Some women may be scared of working their back, but the truth is your back is what shapes your physique. It gives you that beautiful V-taper that makes your waist look smaller and helps to balance your upper body better with your legs and glutes. If you have a small chest, a wide back also helps to create an hourglass shape.
But a lot of women have a hard time training their back and seeing results. There are a few major reasons for this, one being you can't see your back when training it, and another that you may not know how to "fire" your back muscles properly. This article contains my five main rules to help you build a nicer, sexier back for that impressive physique that will make people's heads turn.
First, though, we need to understand the anatomy of the back and its complexity. The main parts of your back include the latissimus dorsi, teres major and minor, rhomboids, and trapezius. There is also erector spinae, which is your lower back and runs up your spine, your posterior delts (rear shoulder), and your infraspinatus, which are found near your shoulder blades.
You need to know what these do in order to get a better understanding of what you are training and why.
Latissimus dorsi, which means broadest muscle of the back.
Primary movements: arm extension, adduction, and inward rotation
Secondary movements: scapular depression and lower-spine lordosis
Exercises: lat pulldown, chin-ups/pull-ups, bent-over barbell, and dumbbell rows
Erector spinae, which runs from the lower fleshy part of the back to the upper lumbar region.
Function: spinal extension
Exercises: hyperextension, good mornings, deadlifts, bent-over rows (mostly isometric)
Trapezius, which has three functional regions: the superior region (descending part), which supports the weight of the arm; the intermediate region (transverse part), which retracts the scapulae; and the inferior region (ascending part), which depresses the scapulae.
Function: elevation of the scapula (or "shoulder blade"), adductions or retraction of the scapula, depression and upward rotation and stability of the scapula
Exercises: shoulders shrugs, upright rows, and most shoulder exercises that require the trapezius to act as stabilizers
To make your back workout more effective and efficient:
Rule #1: Make sure you are contracting the muscles you are working and physically feeling it. I find that the best thing to do is the following: after the first few reps, hold the weight in a contracted position and squeeze for a couple of seconds. For example, the contracted position in a lat pulldown is when the bar is at the chest. If you don't feel the muscles properly when doing this exercise, re-adjust and work on your form until you feel them working.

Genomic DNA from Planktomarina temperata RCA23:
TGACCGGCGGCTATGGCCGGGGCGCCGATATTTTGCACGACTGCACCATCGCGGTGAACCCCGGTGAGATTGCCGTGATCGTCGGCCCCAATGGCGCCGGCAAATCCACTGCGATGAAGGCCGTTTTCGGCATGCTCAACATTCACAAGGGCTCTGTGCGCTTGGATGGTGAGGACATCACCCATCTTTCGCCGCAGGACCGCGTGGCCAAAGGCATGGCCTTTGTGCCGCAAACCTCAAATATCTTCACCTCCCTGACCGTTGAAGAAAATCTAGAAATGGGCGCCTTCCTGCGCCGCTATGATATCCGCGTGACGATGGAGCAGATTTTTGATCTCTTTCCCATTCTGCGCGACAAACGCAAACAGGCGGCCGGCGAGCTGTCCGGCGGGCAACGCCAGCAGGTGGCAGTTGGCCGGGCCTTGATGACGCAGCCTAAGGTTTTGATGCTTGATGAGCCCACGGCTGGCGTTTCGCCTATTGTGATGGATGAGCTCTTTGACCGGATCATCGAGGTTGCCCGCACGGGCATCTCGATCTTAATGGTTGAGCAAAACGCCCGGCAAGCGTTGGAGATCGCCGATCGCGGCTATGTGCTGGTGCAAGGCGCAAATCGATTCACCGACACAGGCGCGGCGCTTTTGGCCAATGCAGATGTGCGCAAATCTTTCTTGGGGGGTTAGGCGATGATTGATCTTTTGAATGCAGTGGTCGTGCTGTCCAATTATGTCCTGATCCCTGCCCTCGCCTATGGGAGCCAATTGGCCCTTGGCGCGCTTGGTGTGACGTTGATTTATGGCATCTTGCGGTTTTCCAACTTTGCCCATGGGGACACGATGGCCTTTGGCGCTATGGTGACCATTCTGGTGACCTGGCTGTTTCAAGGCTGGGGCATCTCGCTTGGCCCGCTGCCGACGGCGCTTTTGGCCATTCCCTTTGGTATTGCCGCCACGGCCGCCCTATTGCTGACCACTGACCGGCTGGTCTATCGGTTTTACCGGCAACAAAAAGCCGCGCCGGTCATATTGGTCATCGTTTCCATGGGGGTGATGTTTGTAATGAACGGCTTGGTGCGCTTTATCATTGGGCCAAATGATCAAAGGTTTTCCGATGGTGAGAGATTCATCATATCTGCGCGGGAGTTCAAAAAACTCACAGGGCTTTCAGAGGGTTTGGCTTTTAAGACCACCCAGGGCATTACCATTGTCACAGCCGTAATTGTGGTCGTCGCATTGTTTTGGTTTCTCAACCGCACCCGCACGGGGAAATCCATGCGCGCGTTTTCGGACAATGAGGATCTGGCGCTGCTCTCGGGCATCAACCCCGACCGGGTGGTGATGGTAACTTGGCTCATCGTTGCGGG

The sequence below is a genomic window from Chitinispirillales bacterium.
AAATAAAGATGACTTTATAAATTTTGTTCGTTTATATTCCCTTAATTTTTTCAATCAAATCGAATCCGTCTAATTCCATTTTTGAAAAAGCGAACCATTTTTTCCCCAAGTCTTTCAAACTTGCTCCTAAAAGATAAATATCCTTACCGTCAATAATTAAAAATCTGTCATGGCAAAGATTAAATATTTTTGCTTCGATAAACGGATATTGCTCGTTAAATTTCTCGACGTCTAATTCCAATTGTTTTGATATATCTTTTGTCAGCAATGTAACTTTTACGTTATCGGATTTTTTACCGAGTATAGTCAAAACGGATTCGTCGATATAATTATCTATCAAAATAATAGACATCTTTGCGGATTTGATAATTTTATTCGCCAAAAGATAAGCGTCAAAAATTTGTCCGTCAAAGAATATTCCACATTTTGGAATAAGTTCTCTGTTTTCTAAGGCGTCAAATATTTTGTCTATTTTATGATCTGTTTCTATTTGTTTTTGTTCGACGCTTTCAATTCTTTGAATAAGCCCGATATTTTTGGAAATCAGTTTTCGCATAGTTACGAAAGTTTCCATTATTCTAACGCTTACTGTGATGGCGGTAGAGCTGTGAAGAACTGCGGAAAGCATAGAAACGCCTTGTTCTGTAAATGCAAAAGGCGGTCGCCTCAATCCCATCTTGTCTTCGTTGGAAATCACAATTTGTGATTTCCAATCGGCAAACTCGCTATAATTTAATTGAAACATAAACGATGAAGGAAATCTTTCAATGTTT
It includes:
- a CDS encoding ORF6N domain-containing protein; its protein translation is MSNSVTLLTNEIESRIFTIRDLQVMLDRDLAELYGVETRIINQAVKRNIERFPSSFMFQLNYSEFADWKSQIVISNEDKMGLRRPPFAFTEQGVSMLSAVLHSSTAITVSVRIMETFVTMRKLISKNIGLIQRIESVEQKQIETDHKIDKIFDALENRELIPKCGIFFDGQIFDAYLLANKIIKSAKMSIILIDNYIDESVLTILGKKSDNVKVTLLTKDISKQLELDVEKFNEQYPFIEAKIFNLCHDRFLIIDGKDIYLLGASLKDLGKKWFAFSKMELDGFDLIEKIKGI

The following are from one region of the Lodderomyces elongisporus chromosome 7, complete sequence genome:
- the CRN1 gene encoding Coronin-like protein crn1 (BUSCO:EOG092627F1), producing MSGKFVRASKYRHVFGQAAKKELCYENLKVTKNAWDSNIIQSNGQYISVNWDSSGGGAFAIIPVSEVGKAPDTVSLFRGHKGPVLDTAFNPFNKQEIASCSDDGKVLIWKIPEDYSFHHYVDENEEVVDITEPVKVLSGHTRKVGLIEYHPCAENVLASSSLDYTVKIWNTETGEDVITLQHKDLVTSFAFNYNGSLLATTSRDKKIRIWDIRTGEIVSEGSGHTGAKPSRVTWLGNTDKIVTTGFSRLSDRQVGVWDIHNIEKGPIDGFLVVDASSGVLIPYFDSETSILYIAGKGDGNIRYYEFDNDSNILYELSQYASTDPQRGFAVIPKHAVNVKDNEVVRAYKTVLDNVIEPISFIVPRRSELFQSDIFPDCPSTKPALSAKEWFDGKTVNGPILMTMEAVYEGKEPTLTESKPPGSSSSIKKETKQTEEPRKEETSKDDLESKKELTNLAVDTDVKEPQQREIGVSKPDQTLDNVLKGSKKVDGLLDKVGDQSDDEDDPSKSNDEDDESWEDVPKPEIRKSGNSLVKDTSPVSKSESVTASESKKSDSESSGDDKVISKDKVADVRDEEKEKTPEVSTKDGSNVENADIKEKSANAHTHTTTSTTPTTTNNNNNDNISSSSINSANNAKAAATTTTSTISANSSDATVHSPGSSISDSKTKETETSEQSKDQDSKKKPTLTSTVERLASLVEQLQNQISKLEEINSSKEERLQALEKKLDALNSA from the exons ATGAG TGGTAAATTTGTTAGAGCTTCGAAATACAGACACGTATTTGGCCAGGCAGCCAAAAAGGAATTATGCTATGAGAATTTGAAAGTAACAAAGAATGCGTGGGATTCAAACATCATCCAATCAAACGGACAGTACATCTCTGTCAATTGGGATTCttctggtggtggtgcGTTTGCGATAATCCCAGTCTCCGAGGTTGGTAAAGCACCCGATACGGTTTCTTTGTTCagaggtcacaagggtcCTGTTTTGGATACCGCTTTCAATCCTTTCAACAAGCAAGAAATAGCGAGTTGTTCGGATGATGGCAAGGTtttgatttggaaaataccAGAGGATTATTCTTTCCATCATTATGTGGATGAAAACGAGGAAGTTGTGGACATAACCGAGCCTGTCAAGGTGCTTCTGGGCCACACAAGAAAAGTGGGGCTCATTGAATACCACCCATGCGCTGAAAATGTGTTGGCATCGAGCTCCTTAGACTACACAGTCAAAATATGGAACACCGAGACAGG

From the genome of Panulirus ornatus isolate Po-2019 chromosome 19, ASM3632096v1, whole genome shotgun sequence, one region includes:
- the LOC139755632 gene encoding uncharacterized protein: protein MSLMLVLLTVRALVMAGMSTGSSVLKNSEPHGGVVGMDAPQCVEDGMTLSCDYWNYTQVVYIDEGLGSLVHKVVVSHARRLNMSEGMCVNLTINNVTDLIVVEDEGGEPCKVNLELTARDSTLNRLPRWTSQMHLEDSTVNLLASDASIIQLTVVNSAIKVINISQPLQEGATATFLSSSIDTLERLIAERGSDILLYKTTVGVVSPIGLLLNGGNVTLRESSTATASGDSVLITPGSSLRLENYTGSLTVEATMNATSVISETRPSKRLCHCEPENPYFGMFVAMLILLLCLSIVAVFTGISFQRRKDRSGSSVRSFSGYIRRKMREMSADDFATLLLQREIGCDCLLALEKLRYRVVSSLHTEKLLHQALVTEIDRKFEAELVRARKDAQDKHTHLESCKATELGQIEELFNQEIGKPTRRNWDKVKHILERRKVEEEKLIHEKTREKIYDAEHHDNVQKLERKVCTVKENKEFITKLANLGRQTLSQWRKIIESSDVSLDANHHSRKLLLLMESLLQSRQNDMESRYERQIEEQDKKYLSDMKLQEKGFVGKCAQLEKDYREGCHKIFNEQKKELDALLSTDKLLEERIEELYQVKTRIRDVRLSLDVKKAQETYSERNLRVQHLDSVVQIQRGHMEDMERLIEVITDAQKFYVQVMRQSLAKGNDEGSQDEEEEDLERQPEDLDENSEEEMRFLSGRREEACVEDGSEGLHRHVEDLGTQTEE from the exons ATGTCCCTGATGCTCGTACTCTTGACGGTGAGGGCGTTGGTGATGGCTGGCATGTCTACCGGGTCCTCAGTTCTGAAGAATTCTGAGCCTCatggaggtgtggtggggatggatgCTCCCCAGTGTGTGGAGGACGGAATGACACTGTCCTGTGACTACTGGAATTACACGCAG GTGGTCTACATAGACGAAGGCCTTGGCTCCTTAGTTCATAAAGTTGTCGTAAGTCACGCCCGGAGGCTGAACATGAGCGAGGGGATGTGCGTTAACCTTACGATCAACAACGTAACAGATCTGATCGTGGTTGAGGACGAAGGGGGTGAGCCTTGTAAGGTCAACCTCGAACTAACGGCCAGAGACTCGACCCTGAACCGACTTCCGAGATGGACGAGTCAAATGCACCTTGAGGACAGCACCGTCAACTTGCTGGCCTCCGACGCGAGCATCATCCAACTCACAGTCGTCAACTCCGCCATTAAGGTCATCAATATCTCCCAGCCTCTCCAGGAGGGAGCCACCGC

Rule #2: Work on your biceps and forearm strength. Often your biceps and forearms are not strong enough to withstand the weight you need to really fire your back muscles. The truth is your arms often fatigue before your back does, unless you're some kind of supernatural being. I find that using wrist straps can work as a good tool for this. I don't often use straps, but back day is when they come out. With straps your arms become levers and your back takes over to do the majority of the work, bringing that mean burn you're looking for in the right places.
Rule #3: Don't lift too heavy. Let's face it, we are bodybuilders at heart and we want to go as heavy as we can, but with your back that isn't always necessary. This is a big reason why people do not feel their back engaging on workouts, because they are simply trying to go too heavy and using other muscles rather than the ones targeted. Sometimes your ego can destroy the effectiveness of your training. If you are swinging or swaying your body as you're doing the exercise, then you are not getting an effective workout. You might not look as cool going lighter, but you will look better in the end, so always focus on your form!
Rule #4: Visualize your muscles working. You cannot see your own back when you are working out, so you simply have to use your imagination and envision your back working. Close your eyes if you have to and "see" the muscles you are using firing and contracting. Practice doing "lat spreads" at home and visualize the muscles that are moving and flexing; see yourself in your mind as if you were standing behind yourself. Once you have mastered this, go to the gym and use visualization in your next back workout. Your mind is a powerful tool -- use it!
Rule #5: Stretch your muscles. Stretching helps muscles grow and helps them react to the eccentric mechanical load. You can stretch the muscles being worked either during your reps or even between sets. For example, during you're your lat pulldown, when releasing the eccentric phase, let the weight stretch your lats for a count of one before continuing with the next rep or finishing the set.
Here is an example of one of my back days:
- Back extension with weight for 4 sets of 10 reps (erector spinae)
- Assisted chin-ups with a slow tempo for 4 sets of 10 reps (upper back)
- Lat pulldown for 4 sets of 10 (lats)
- Close-grip cable row for 4 sets of 10 reps (mid back)
- Shoulder shrugs for 5 sets of 10,10,10, 8, and 8 reps (traps)
- Stiff-legged deadlifts 4 sets of 10 reps (lower back and glute medius)
Happy back day everyone! Do it right and see results. A woman or man with a nice back is so beautiful!
SAF Elite Pro